👋 Good Friday morning!
At least 45 people were killed overnight in Israel in a stampede at Mount Meron in the country’s north, where tens of thousands had gathered to celebrate Lag B’Omer.
The incident, which left more than 100 injured, is one of the deadliest civilian disasters in Israel’s history. Prime Minister Benjamin Netanyahu called for Sunday to be a national day of mourning for the victims.
Palestinian Authority President Mahmoud Abbas announced yesterday the official delay of the upcoming national elections, blaming Israeli uncertainty over allowing voting in east Jerusalem.
But many officials speculated that Abbas was motivated in part by concerns that his Fatah party would lose ground to splinter groups as well as to Hamas.
Secretary of State Tony Blinkenmet with Mossad chief Yossi Cohen in Washington yesterday to discuss Israeli concerns about Iranian nuclear activities.
State Department spokesman Ned Pricetold reporters yesterday that talks in Vienna are making progress, but that the sides “are not on the cusp of any breakthrough.”
The governors of Idaho and West Virginia both signed anti-BDS bills into law this week, bringing the number of states with anti-BDS legislation to 33.
The Senate confirmed Victoria Nuland as under secretary of state for political affairs by unanimous consent yesterday, bypassing a recorded vote on her nomination.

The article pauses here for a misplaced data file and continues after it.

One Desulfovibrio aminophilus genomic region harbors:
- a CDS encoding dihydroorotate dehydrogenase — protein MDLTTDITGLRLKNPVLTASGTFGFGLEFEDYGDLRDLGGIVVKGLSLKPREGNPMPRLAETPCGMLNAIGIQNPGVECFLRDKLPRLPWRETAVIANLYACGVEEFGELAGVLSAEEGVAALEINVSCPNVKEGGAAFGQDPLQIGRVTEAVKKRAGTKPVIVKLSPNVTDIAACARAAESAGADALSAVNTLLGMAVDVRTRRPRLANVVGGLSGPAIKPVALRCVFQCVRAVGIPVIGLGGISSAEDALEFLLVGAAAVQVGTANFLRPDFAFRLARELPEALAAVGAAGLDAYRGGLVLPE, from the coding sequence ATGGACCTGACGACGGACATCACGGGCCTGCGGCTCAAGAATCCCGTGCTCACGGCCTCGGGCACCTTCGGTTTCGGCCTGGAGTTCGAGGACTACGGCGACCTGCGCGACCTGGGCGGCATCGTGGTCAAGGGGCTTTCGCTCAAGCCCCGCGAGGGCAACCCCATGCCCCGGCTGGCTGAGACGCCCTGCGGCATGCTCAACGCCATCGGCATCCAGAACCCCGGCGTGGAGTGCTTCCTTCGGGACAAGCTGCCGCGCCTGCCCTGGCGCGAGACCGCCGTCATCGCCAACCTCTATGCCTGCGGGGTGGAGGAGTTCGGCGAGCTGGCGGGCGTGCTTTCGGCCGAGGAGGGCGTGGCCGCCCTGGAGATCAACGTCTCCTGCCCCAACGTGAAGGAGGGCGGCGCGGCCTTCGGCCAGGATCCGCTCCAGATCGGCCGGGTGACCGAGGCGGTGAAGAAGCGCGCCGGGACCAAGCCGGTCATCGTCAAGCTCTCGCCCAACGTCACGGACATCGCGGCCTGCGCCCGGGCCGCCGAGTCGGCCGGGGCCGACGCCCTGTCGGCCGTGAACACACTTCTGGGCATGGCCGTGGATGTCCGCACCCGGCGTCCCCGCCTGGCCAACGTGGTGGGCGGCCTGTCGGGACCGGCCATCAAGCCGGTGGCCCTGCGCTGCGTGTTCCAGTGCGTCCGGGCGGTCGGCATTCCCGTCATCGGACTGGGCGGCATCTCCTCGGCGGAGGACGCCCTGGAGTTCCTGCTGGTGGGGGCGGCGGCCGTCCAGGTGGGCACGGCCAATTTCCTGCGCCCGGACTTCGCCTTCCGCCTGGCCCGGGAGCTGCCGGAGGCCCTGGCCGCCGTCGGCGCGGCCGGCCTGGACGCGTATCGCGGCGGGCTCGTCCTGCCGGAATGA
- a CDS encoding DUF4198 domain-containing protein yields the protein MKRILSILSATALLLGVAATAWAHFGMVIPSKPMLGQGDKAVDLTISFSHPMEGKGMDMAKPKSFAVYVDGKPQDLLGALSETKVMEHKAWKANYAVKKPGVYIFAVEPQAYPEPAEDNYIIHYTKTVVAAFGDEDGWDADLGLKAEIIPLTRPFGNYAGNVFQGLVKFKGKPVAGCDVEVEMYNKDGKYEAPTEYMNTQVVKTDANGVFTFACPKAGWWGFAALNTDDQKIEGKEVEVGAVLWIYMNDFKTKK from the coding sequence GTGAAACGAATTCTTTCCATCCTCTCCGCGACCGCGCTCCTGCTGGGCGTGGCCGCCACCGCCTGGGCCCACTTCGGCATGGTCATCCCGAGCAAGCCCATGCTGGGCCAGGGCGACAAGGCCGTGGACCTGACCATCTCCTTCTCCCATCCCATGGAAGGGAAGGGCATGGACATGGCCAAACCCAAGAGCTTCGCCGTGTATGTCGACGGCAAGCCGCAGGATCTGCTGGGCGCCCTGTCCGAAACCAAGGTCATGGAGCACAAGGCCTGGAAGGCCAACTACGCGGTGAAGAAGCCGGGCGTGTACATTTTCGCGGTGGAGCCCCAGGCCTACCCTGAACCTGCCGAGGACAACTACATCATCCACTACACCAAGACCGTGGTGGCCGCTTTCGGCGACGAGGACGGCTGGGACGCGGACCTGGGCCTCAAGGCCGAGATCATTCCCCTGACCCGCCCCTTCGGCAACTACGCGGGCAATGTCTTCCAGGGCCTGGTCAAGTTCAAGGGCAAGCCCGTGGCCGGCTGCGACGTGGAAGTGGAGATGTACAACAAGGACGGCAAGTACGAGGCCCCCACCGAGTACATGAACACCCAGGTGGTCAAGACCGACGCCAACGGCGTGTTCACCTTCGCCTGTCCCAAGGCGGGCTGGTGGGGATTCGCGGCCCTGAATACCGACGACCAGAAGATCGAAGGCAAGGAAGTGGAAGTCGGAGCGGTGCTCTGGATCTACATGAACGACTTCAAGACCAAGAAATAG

Nineteen Republican senators wrote a letter to President Joe Biden urging him to investigate former Secretary of State John Kerry for allegedly leaking information about Israeli strikes in Syria to Iran, which Kerry vehemently denies.
The Anti-Defamation League is holding its annual National Leadership Summit this weekend, with speakers including Second Gentleman Douglas Emhoff, U.S. Ambassador to the U.N. Linda Thomas-Greenfield and Israeli President Reuven Rivlin.
Biden’s first 100 days according to the Saban Forum crowd
Up until 2018, Beltway insiders might expect high-level conversations on foreign policy and the Middle East to take place at the Saban Forum, a long-running invite-only conference bringing together policy experts, high-ranking officials and lawmakers from the U.S. and Israel. Since the Saban Forum won’t gather its distinct selection of Middle East experts this year, Jewish Insider’s Gabby Deutch polled the Saban Forum crowd with a simple question at the 100-day point of the new administration: When it comes to foreign policy and the Middle East, how is President Joe Biden doing?
Not personal: The Biden administration has approached the Israeli-Palestinian peace process with less zeal than its two most recent predecessors, which were both quick to stake their ground on the issue and attempt to reach a solution. “The truth is that, at least so far, I don’t think we’re seeing the same kind of clashes that we saw in the Obama-Netanyahu relationship,” said Israel Policy Forum board chair Susie Gelman. “It’s unquestionable, [Biden’s] commitment to the relationship between the United States and Israel. He’s made it very clear that that is something he intends to maintain, and hopefully strengthen.”